Science Fiction & Fantasy Book Reviews (page 3)

THE TOURIST by Robert Dickinson
FICTION & LITERATURE
Released: Oct. 18, 2016

"Echoes of Bradbury and Orwell, in the service of a crackerjack conspiracy plot; a seductively intriguing work of speculative fiction."
Welcome to the 21st century. Please don't feed the natives. Read full book review >
Opaque by Calix Leigh-Reign
FICTION & LITERATURE
Released: Oct. 22, 2016

"A somewhat standard, if rousing, supernatural tale combined with a gleefully eccentric teenage romance."
In Leigh-Reign's debut sci-fi thriller, a teenage misanthrope questions his disturbing proclivities and even his origin after he becomes inexplicably captivated by a new girl at school. Read full book review >

LOST GODS by Brom
FICTION & LITERATURE
Released: Oct. 25, 2016

"An oddly schizophrenic yarn—organized above, chaotic below—but fans of Brom's weirdly offbeat imagination will find much to admire."
Underworld fantasy from the artist, games designer, and novelist (Krampus, 2012, etc.). Read full book review >
THIS WAY TO THE END TIMES by Robert Silverberg
FICTION & LITERATURE
Released: Oct. 25, 2016

"Wonderfully written, surprisingly varied apocalyptic tales."
In a substantial anthology of stories about the end of the world, editor Silverberg (Tales of Majipoor, 2013, etc.) brings together works by both classic science-fiction writers and contemporary authors. Read full book review >
ALTERED STARSCAPE by Ian Douglas
FICTION & LITERATURE
Released: Oct. 25, 2016

"Not Douglas' finest opening statement, but fans should be engrossed enough to come back for more."
Space war trouper Douglas (Deep Time, 2015, etc.) pilots a new alien-warfare series into furious action powered by intriguing speculation. Read full book review >

THE FATE OF THE TEARLING by Erika Johansen
FICTION & LITERATURE
Released: Oct. 29, 2016

"Overall, a satisfying close to a long but worthy yarn."
The Red Queen is off her head—and heads, it seems, will roll in this closing installment of Johansen's Tearling trilogy. Read full book review >
THE DIABOLIC by S.J. Kincaid
SCIENCE FICTION & FANTASY
Released: Nov. 1, 2016

"Philosophical, twisty, and addictive. (Science fiction. 13 & up)"
A genetically engineered killing-machine bodyguard must impersonate her charge in a dangerous galactic court. Read full book review >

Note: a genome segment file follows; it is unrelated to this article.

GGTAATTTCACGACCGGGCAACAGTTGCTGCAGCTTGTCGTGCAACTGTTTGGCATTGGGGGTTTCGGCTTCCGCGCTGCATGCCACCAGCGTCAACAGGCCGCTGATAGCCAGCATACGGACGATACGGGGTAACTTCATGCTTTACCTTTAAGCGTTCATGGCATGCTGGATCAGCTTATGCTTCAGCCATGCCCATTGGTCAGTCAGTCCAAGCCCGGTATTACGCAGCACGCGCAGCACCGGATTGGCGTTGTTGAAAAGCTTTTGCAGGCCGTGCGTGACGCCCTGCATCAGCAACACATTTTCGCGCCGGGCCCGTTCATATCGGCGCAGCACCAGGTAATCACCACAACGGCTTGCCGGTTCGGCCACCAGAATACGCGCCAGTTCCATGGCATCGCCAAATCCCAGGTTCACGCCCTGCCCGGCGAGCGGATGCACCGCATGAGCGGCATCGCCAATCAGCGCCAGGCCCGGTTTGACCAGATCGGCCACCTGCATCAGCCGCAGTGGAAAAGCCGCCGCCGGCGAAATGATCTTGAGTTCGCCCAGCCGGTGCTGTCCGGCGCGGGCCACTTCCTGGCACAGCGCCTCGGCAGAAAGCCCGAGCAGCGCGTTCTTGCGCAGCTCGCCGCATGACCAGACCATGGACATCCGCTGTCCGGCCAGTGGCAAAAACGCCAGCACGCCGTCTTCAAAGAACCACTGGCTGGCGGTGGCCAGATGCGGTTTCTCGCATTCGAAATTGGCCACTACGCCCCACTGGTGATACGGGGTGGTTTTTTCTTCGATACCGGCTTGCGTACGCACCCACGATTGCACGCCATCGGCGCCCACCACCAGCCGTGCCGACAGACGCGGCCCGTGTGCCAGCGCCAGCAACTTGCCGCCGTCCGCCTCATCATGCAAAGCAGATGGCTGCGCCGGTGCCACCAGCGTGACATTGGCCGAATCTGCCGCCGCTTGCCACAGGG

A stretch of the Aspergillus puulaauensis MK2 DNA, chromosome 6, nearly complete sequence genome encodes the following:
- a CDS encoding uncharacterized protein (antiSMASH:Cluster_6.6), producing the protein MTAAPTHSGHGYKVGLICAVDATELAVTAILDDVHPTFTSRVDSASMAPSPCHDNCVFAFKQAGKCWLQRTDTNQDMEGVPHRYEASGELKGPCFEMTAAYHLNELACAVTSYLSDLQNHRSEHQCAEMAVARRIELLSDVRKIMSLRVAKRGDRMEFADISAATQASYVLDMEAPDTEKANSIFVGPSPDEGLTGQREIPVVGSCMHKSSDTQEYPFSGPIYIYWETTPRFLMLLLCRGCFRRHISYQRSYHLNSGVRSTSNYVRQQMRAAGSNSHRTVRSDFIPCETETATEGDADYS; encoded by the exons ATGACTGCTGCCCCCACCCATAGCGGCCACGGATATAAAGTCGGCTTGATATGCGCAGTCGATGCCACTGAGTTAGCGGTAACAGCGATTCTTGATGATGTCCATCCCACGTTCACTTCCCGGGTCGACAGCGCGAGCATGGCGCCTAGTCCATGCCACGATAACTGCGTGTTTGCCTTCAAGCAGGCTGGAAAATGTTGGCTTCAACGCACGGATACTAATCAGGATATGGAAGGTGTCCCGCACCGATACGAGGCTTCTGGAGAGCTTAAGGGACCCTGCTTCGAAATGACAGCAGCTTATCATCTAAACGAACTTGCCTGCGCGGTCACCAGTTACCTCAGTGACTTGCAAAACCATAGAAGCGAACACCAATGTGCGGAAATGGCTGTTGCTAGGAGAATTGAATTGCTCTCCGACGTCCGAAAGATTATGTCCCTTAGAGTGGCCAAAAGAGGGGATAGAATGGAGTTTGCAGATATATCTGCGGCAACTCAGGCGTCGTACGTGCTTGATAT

Silver Rain by Patrick Harris
FICTION & LITERATURE
Released: Nov. 1, 2016

"A technology-inspired mystery with all the fun of a zombie-esque outbreak."
Nanobytes released into the air transform most of the U.S. population into crazed killers who attack the unaffected in this sci-fi thriller. Read full book review >
Highway Thirteen to Manhattan by Kourtney Heintz
FICTION & LITERATURE
Released: Nov. 1, 2016

"A daring, if occasionally dreary, series installment that shows that love can be an unremitting trial—with or without superpowers."
A telepath has a near-death experience and later struggles with an inner darkness in Heintz's (The Six Train to Wisconsin, 2013) paranormal drama. Read full book review >
INVISIBLE PLANETS by Ken Liu
FICTION & LITERATURE
Released: Nov. 1, 2016

"A phenomenal anthology of short speculative fiction."
In this anthology, Liu offers an assortment of the short fiction he's translated, along with three short essays about Chinese science fiction. Read full book review >
Infinity by Jus Accardo
CHILDREN'S AND TEEN
Released: Nov. 1, 2016

"A fun YA sci-fi story with a compelling cast of characters."
A rebellious teenager discovers a family secret that involves hopping between dimensions and confronts a dangerous killer in Accardo's (Embraced, 2015, etc.) latest novel, the first in a series.Read full book review >
THE MAD SCIENTIST'S DAUGHTER by Cassandra Rose Clarke
FICTION & LITERATURE
Released: Nov. 8, 2016

"An ambitious tale that doesn't quite deliver."
A reissue of Clarke's (Our Lady of the Ice, 2015, etc.) 2013 novel about the relationship between a roboticist's daughter and the android she's known since childhood. Read full book review >
Kirkus Interview
Jeff Chang
September 20, 2016

In the provocative essays in journalist Jeff Chang’s new book We Gon’ Be Alright, Chang takes an incisive and wide-ranging look at the recent tragedies and widespread protests that have shaken the country. Through deep reporting with key activists and thinkers, personal writing, and cultural criticism, We Gon’ Be Alright links #BlackLivesMatter to #OscarsSoWhite, Ferguson to Washington D.C., the Great Migration to resurgent nativism. Chang explores the rise and fall of the idea of “diversity,” the roots of student protest, changing ideas about Asian Americanness, and the impact of a century of racial separation in housing. “He implores readers to listen, act, and become involved with today’s activists, who offer ‘new ways to see our past and our present,’ ” our reviewer writes in a starred review. “A compelling and intellectually thought-provoking exploration of the quagmire of race relations.” View video >